“It’s a referendum [on Netanyahu’s leadership] because he’s the reason we’re having this election in the first place,” says Scheindlein, referring to the prime minister’s decision to engineer the collapse of the power-sharing deal he agreed last year with centrist rival Gantz. 

“It’s also seen as a referendum because Netanyahu has become a symbol of the many burning issues dividing Israel today,” she says – from the steady religious encroachment on public life, advocated by his ultra-Orthodox allies, to his own assaults on the independence of the judiciary.

Bannon’s protégé

But this time Israel’s five-term prime minister, who has been in power since 2009, is running for re-election while also standing trial on corruption charges. Critics say his main aim is to secure enough support in parliament to ensure MPs grant him immunity from prosecution. His still loyal supporters, however, say the charges levelled at “King Bibi” are politically motivated.

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While Gantz is now largely sidelined, Netanyahu faces stiff opposition from rival nationalist parties. He is stumping on the success of the country’s Covid-19 vaccination campaign and the normalisation deals with four Arab states orchestrated by the Trump administration.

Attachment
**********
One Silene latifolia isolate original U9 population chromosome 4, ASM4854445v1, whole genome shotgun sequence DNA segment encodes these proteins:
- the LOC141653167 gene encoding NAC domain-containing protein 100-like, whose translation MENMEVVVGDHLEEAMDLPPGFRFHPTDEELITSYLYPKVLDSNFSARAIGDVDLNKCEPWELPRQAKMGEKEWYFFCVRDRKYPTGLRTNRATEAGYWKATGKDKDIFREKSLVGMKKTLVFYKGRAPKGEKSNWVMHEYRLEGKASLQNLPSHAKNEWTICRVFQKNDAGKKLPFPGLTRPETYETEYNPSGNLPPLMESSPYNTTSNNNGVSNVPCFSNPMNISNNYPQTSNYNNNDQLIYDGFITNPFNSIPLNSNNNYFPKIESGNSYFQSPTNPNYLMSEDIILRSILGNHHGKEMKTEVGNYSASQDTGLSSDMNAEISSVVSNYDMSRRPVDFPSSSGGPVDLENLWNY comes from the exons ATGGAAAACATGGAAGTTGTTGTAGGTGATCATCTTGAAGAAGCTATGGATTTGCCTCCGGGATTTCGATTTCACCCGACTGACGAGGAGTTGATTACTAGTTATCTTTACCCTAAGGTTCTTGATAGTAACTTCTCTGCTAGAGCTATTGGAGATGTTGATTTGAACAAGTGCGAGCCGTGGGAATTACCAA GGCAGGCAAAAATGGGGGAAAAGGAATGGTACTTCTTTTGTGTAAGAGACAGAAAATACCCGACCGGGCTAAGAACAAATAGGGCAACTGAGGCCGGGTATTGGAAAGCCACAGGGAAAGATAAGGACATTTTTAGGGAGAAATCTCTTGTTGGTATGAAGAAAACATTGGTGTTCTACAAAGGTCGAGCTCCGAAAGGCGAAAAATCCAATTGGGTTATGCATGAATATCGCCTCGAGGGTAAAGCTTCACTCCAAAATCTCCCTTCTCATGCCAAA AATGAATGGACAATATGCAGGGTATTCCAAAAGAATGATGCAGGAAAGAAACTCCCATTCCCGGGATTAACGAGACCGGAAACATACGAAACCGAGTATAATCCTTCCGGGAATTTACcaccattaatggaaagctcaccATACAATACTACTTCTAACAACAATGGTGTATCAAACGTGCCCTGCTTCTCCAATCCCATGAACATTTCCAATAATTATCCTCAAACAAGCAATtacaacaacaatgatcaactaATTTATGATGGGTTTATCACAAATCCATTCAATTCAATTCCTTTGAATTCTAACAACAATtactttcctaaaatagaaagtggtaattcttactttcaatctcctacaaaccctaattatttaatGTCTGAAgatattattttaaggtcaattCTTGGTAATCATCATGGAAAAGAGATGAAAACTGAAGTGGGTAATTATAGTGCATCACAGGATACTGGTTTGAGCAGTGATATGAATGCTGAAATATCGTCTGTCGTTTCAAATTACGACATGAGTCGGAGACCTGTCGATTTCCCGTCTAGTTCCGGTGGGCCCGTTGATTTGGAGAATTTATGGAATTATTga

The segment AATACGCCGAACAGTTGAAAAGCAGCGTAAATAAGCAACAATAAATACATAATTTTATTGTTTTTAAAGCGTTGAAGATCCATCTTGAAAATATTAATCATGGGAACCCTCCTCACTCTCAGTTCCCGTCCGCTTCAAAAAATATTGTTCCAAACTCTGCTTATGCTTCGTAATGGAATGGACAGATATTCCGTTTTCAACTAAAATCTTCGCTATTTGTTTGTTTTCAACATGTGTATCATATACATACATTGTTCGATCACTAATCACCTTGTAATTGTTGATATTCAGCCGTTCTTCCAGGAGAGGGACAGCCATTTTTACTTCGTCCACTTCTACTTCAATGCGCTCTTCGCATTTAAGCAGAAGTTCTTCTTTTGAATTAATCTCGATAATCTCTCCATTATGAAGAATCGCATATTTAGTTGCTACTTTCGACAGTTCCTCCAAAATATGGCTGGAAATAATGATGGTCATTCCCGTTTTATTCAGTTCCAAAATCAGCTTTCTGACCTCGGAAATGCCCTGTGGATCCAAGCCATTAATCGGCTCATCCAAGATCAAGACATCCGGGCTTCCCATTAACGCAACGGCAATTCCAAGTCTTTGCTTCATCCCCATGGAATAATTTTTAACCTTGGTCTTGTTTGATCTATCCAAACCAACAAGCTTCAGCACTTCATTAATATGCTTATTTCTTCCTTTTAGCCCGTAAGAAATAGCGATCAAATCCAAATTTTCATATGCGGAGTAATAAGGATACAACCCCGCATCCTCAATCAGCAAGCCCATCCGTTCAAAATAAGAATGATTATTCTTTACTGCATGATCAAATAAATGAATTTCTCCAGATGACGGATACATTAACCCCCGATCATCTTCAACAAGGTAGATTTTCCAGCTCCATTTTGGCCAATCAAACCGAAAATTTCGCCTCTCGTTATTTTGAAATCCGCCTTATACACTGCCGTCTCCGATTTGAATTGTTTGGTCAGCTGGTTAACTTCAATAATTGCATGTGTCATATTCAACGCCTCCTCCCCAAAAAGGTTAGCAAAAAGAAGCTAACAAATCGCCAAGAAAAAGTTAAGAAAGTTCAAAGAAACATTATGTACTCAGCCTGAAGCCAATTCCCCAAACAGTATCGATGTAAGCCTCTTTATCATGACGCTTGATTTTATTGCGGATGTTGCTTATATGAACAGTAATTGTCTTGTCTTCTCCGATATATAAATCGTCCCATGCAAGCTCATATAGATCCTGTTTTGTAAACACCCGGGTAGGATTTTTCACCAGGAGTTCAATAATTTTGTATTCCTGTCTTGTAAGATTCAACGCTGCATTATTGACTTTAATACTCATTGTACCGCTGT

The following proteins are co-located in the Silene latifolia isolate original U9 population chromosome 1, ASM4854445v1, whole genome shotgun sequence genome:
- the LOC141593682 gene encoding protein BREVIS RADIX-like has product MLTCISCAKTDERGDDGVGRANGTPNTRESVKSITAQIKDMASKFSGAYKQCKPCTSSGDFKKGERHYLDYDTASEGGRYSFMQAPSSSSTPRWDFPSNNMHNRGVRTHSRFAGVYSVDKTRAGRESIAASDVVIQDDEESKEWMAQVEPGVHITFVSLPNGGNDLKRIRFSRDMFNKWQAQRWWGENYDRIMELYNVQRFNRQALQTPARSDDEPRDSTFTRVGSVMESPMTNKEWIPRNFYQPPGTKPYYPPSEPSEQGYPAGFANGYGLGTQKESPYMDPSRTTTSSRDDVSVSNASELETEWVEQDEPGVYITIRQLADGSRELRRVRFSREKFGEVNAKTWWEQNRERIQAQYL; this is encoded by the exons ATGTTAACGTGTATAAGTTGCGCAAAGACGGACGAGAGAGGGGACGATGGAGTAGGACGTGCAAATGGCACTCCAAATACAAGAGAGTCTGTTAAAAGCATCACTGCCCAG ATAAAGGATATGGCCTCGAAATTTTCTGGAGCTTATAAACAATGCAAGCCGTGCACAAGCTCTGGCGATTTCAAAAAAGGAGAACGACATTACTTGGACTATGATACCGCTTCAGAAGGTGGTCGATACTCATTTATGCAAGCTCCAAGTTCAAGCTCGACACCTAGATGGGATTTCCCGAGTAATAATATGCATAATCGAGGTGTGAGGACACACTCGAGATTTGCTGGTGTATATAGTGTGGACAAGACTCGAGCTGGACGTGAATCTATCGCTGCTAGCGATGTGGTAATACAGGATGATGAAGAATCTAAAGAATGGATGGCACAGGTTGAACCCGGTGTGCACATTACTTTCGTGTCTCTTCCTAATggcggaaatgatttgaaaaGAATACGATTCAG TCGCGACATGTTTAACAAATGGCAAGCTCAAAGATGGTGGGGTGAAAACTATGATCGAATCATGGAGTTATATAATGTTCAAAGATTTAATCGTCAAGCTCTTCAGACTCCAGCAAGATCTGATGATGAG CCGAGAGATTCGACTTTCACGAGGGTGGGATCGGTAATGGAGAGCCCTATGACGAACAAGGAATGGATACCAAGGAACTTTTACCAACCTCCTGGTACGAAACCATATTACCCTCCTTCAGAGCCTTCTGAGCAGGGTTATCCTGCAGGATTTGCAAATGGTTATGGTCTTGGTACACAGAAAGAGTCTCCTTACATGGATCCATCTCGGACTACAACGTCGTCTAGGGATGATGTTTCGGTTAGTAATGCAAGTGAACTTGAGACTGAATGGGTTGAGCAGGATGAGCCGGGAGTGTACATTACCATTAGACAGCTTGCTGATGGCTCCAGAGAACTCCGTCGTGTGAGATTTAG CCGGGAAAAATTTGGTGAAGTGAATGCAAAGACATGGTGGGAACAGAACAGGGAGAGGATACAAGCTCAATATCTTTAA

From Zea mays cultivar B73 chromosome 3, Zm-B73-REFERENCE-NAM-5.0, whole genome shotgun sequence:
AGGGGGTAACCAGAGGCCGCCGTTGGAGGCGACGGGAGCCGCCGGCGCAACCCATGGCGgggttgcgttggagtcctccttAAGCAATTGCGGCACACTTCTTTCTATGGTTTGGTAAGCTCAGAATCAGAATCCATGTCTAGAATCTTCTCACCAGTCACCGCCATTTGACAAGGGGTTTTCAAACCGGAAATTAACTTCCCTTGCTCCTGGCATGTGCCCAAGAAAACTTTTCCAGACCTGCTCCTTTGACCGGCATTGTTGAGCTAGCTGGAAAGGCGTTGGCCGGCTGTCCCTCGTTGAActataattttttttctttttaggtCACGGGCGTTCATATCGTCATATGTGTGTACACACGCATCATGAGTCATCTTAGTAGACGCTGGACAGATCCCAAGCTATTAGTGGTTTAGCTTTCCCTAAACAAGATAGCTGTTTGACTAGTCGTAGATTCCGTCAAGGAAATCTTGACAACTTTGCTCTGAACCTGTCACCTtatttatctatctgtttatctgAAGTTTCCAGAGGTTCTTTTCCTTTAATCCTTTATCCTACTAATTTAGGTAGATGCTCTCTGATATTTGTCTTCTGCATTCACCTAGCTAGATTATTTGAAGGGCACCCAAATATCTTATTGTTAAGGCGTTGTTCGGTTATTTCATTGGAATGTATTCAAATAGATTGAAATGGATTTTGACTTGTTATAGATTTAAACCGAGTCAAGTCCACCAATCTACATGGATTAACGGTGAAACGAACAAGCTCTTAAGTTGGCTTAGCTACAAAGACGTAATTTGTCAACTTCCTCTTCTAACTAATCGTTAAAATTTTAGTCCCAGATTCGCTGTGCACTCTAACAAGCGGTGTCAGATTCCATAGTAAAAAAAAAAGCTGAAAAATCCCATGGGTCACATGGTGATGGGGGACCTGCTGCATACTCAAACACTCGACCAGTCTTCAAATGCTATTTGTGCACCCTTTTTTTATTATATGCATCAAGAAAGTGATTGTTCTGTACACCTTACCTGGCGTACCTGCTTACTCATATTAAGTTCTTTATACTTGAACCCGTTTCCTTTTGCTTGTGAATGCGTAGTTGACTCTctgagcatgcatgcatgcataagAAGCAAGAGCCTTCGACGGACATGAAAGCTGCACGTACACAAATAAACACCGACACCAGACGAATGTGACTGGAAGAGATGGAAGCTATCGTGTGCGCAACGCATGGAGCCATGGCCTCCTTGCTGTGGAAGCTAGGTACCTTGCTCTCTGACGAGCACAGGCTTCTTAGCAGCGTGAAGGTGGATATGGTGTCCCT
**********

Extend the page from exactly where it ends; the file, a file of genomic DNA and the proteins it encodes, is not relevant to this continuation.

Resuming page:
The former US president, with whom Netanyahu had forged a close bond, has been conspicuously absent from the latest campaign. Gone are the giant billboards on highways and high-rises showing the two men together, a fixture of Israel’s most recent elections. But Trump’s legacy continues to shape Israeli politics, particularly in the prime minister’s camp.

Last year, Netanyahu hired and soon fired two former Trump campaign aides, Corey Lewandowski and David Bossie, who had been brought in to advise the Likud campaign. He also tapped Aaron Klein, a protégé of Trump’s former chief strategist Steve Bannon who rapidly became an influential member of the prime minister’s inner circle and whom some Israeli media dubbed “the Bibi whisperer” .

A former Jerusalem bureau chief for Bannon’s alt-right media outlet Breitbart, Klein has co-authored several books about former US president Barack Obama, including “The Manchurian President: Barack Obama’s Ties to Communists, Socialists and Other Anti-American Extremists”. Following Trump’s election in 2016, Bannon credited Klein with hatching a plan to destabilise Democratic nominee Hillary Clinton during a presidential debate by inviting women who had accused her husband – former president Bill Clinton – of sexual assault.

In November 2019, as Netanyahu’s legal troubles worsened, Axios news site said Klein had volunteered to help the prime minister fight his corruption indictments. Months later, Netanyahu publicly thanked Klein, then his chief strategist, for his “clever” advice ahead of Israel’s 2020 election. He promoted him to campaign manager for the 2021 vote.

Battle of the US consultants